Sunday , 21 July 2024
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Global Economy

Measures to save energy decided

Starting in September, various measures are to be used in Germany to save more energy. The Federal Cabinet in Berlin has passed a corresponding ordinance for this purpose. The measures should apply for six months.

From the end of next week, public buildings can generally only be heated to a maximum of 19 degrees. Until now, the recommended minimum temperature for offices was 20 degrees. Transit areas such as corridors, foyers or technical rooms should not be heated at all if possible. It is also planned to switch off the lighting of buildings and monuments when this is done for purely aesthetic or representative reasons.

"Door closed" at shops and dark shop windows

The image of the shopping arcades will also change noticeably. According to the new regulation, shop doors may no longer be left open all the time in order to avoid wasting heating energy. Shop windows must remain dark between 10 p.m. and 6 a.m. Advertising systems should also be switched off during this time, but not at bus stops and in railway station underpasses.

The retail trade has already adapted to the bans. The industry association HDE launched a poster campaign – to read "doors closed, business open". In this way, retailers want to prevent fewer customers coming into the shop because of closed shop doors.

Restrictions also apply to private individuals

There are also restrictions on private individuals: they are no longer allowed to heat their pools with gas and electricity. Provisions in rental contracts about a certain minimum temperature are temporarily suspended.

At the latest at the beginning of the heating season, gas suppliers and owners of larger residential buildings must inform customers or tenants about the energy consumption to be expected, the associated costs and potential savings.

"Independent of Russian energy supplies"

"The federal government is consistently pursuing its policy of becoming independent of Russian energy supplies," said Economics Minister Robert Habeck. It is very important to save significantly more gas – in public administration, in companies and in as many private households as possible.

"We are facing a national effort, and it requires strong interaction between the state, business and society, the federal, state, local authorities, social partners, trade unions, trade and associations as well as civil society. Every contribution counts," he emphasized.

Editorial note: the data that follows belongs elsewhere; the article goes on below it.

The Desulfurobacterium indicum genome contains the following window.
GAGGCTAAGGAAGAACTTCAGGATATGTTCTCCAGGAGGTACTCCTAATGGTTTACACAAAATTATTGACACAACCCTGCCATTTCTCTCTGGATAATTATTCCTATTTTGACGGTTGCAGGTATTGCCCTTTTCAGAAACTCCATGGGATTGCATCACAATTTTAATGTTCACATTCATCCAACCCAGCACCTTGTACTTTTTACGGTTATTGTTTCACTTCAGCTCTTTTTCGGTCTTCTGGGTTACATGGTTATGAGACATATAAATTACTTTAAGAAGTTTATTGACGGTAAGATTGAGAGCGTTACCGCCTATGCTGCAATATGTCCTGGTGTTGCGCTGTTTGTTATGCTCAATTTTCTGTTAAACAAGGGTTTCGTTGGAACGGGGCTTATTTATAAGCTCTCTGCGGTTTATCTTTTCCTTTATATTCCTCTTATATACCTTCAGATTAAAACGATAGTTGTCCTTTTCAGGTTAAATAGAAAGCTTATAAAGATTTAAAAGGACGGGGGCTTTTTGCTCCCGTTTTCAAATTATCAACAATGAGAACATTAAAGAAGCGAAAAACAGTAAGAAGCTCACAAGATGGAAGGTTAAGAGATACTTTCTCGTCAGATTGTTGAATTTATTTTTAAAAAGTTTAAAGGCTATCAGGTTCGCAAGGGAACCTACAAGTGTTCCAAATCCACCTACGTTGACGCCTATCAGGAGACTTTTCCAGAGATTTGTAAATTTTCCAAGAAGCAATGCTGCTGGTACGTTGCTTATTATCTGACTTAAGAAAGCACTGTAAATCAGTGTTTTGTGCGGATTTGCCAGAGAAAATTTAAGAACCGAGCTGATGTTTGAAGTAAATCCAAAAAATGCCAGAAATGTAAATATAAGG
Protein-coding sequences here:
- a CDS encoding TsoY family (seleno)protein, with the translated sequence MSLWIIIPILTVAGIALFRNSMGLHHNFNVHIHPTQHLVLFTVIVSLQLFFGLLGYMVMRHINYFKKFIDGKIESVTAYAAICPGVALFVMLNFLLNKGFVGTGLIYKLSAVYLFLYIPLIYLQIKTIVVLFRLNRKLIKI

Another ordinance that the cabinet has also passed still needs the approval of the Federal Council and is to apply for two years from October. Among other things, it provides for mandatory annual heating inspections for buildings with gas heating.

Savings of around 20 percent are necessary

Overall, savings of around 20 percent compared to the pre-crisis period in consumption are considered a condition for Germany to get through the winter without gas rationing. Industry and the residential and building sector should contribute another five to ten percent – for example by voluntarily reducing private room temperatures by two degrees.

Three to five percent savings are planned by replacing gas-fired power plants with coal or oil. Up to eight percent have already been saved as a result of the high prices.

Union rejects lower minimum temperatures

IG Metall again spoke out against the lower minimum temperatures that had been decided in work rooms. Lowering the room temperature below the healthy level in autumn could not only pose a risk to employees, warned board member Hans-Jürgen Urban.

"High levels of sick leave could also be a boomerang for the economy. And it doesn't take much imagination to imagine the productivity-dampening effect of scarves and gloves in everyday office life," he added.

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